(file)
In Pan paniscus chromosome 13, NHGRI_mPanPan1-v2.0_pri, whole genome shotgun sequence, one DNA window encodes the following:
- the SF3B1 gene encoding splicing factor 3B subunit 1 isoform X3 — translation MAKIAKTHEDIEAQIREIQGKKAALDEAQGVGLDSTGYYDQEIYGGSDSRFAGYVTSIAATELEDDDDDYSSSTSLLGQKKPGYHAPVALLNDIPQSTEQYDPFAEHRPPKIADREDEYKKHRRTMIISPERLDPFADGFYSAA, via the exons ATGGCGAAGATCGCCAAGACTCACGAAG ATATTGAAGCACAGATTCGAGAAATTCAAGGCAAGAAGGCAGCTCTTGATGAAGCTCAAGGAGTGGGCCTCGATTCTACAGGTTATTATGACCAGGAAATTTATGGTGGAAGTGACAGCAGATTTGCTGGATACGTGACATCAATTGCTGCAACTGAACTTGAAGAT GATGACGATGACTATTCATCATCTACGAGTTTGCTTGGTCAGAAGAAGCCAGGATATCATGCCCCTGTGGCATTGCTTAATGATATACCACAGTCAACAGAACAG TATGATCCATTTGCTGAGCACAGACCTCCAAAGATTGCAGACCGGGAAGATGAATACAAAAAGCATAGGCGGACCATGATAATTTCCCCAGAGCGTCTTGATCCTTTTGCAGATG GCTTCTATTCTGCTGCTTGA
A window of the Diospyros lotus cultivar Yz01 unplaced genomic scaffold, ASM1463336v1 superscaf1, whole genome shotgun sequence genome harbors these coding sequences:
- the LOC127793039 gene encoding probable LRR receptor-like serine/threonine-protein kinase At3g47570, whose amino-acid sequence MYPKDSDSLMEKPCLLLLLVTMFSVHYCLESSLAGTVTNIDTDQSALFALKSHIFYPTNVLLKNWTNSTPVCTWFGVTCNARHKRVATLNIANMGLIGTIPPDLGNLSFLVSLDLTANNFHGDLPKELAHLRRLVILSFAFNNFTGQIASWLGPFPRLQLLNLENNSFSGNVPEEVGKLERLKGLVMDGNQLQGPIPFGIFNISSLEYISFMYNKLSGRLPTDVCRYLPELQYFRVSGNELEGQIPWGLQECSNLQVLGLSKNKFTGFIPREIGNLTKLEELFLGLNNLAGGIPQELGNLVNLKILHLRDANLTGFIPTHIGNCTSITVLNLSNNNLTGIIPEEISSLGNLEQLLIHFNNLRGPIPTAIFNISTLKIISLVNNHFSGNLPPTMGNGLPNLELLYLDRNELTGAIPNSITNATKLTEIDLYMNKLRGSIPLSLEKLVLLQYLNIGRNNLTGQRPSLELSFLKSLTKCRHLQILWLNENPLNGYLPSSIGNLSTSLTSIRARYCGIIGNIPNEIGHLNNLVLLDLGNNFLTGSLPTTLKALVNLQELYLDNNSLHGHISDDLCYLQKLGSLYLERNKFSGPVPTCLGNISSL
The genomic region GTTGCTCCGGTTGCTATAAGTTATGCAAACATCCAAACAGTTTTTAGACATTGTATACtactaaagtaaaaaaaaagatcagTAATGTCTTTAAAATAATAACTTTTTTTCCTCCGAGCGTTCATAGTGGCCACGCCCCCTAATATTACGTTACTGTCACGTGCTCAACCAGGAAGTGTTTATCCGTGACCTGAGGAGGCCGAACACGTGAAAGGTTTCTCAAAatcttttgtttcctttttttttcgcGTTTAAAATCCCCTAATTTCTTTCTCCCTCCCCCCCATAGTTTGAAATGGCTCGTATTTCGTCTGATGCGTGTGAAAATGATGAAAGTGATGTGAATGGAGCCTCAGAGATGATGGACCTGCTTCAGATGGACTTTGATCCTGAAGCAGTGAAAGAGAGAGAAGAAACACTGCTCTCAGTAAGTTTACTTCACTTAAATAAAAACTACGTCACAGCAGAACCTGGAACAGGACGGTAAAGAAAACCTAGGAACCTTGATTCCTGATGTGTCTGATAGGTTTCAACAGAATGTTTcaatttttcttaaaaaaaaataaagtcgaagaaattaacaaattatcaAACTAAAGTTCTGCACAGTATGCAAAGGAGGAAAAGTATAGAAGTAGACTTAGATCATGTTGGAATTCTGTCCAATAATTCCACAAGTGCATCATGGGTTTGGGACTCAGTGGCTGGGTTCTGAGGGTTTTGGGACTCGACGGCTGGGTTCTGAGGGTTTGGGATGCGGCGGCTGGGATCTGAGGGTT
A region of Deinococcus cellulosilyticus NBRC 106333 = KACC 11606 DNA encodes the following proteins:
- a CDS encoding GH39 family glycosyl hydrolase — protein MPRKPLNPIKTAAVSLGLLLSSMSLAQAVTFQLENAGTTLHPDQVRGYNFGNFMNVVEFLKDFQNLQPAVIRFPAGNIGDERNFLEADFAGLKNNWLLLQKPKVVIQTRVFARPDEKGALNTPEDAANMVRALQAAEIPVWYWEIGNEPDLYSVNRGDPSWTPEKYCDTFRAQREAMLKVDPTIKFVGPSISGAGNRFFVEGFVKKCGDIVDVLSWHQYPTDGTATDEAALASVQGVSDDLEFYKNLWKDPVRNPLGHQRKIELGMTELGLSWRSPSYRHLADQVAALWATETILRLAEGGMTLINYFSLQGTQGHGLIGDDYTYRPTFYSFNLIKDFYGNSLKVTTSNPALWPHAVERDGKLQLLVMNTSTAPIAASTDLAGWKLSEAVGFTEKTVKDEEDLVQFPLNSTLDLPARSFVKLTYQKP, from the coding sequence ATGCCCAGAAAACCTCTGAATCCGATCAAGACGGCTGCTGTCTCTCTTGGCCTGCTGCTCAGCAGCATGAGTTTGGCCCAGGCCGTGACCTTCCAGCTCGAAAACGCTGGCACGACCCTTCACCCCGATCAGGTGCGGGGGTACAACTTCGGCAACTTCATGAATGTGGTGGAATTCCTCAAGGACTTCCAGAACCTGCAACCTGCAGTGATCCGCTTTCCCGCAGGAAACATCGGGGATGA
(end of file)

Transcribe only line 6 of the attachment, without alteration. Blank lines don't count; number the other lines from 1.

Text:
A region of Deinococcus cellulosilyticus NBRC 106333 = KACC 11606 DNA encodes the following proteins: